- Check Alltrails.com for recent reviews from hikers. We use the pro version of Alltrails for all our hikes and have been overall impressed with the app and quality of recent reviews. We have no affiliation with the site.
The Grand Canyon is an extremely popular National Park and is subject to strict parking rules. To reach the trailhead, you must utilize their shuttle system and park in one of the designated lots near the visitor center or village. Parking is free once you’ve paid the entrance fee to enter the park.
Tip: If you pass through Tusayan, AZ on the way to Grand Canyon, there may be signs warning you that parking is full and you need to take a shuttle into the park. If you have flexible plans and there’s no parking left except in Tusayan, we recommend picking another day to visit the canyon. We felt the parking area was huge inside the park and if it’s full, I wouldn’t want to visit the park that day.
For current entrance fees, visit nps.gov. Currently, the Grand Canyon does not have a timed entry (unlike many of other national parks in the U.S.).
- Private Vehicle ($35, valid for 7 days)
- Motorcycle ($30, valid for 7 days)
- Individual (bicyclist, hiker, pedestrian), ($20, valid for 7 days)
- America the Beautiful Pass is accepted ($80 / year)
- All prices subject to change.
How to get to the trailhead
Once you’ve found a parking spot near the visitor center, you’ll want to get on the orange shuttle bus. Presuming you start at the Grand Canyon Visitor Center (which most visitors will), you’ll want to get on the eastbound orange shuttle bus until you reach the South Kaibab Trailhead. The shuttle bus system is free within the park.
More info on the orange line can be found here.
Warning: Do not attempt to park at the trailhead, you will be towed and fined. The road to the trailhead is closed to all private vehicles.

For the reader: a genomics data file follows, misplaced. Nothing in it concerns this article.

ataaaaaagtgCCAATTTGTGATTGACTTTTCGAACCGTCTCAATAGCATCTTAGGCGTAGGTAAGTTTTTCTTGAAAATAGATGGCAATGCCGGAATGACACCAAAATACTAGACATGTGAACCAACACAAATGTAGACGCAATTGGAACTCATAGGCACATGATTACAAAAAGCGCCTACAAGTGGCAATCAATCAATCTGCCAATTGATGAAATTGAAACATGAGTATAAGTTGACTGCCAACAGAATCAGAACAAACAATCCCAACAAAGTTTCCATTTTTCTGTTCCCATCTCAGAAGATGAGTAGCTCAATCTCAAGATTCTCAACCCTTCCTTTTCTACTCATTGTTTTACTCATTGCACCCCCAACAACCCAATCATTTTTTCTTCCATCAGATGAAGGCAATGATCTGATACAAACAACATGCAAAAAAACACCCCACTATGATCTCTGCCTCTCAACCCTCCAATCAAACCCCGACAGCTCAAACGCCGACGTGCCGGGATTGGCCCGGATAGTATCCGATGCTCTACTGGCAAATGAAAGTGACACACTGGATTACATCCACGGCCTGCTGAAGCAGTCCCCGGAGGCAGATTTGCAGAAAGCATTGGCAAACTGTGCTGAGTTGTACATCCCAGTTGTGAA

- Trail information and trail map
- Trash receptacle
- Shuttle stop for orange line
- Picnic tables
- Bike rack
- Beautiful views
Trail rules / warnings posted at the trailhead
Use your judgement when hiking in the Grand Canyon, these rules/warnings are not exhaustive. You should familiarize yourself with the area and ask for assistance at the visitor center as needed before you head out.
Grand Canyon National Park responds to emergency requests from 600 hikers and runners during the hot summer months and rescues an additional 150 people. Many overestimate their fitness and hiking ability. Will you become a statistic? You are responsible for your safety and the safety of your family and friends. Rescue is NOT guaranteed.
- Heat-related illness is common in warm weather and can be fatal. Hike during cool times.
- Hiking alone is not recommended. Always tell someone your plans.
- Use caution near the edge.
- Carry food and water. Rest, eat, and drink when tired.
- Permits are required for all overnight backcountry use.
- No pets or bicycles below the rim.
- Travel with a friend and stick together.
- Use restrooms along the trail.
- Mules have the right away.
- Uphill travelers have the right of way.
- To pass someone, slow down and let them know you want to pass.
- Do not store or abandon gear along the trail; it attracts wildlife.
- Pack out your trash.
- Be quiet; respect those seeking serenity.
- Water / food – Your body needs energy – balancing proper nutrition and hydration are critical to your hiking success. Hiking suppresses your appetite; eat double your normal intake of carbohydrates and salty foods. Eating and drink while resting – sip fluids while hiking.Too little water leads to dehydration and heat stroke. Over hydration and lack of salty foods cause hyponatremia – a seizure-producing electrolyte disorder. If you do not feel well; seek shade, get wet, cool off and rest. Turning around may be your best decision.
- Weather warning – Summer temperatures in the shade reach 105 degrees Fahrenheit (40 degrees Celsius) below Skelton Point and 115 degrees Fahrenheit (46 degrees Celsius) at Phantom Ranch. Avoid hiking in the heat of the day, between 10 a.m. and 4 p.m. In winter, temperatures drop below 32 degrees Fahrenheit (0 degrees Celsius), with steep, ice trails requiring shoe devices. From July to September, monsoons build large, violent lightening storms. Move away from the canyon edge, and seek immediate shelter in a building or vehicle. The edge of the canyon, is the most dangerous place to be.
- Pets – Pets are not allowed on the trail. If you wish to take a service animal with you, please check in at the Backcountry Information Center.
- Animals – never approach, touch, or feed any animal. It is dangerous – both to you and the animal and illegal to do so.
More information about the trail can be found here.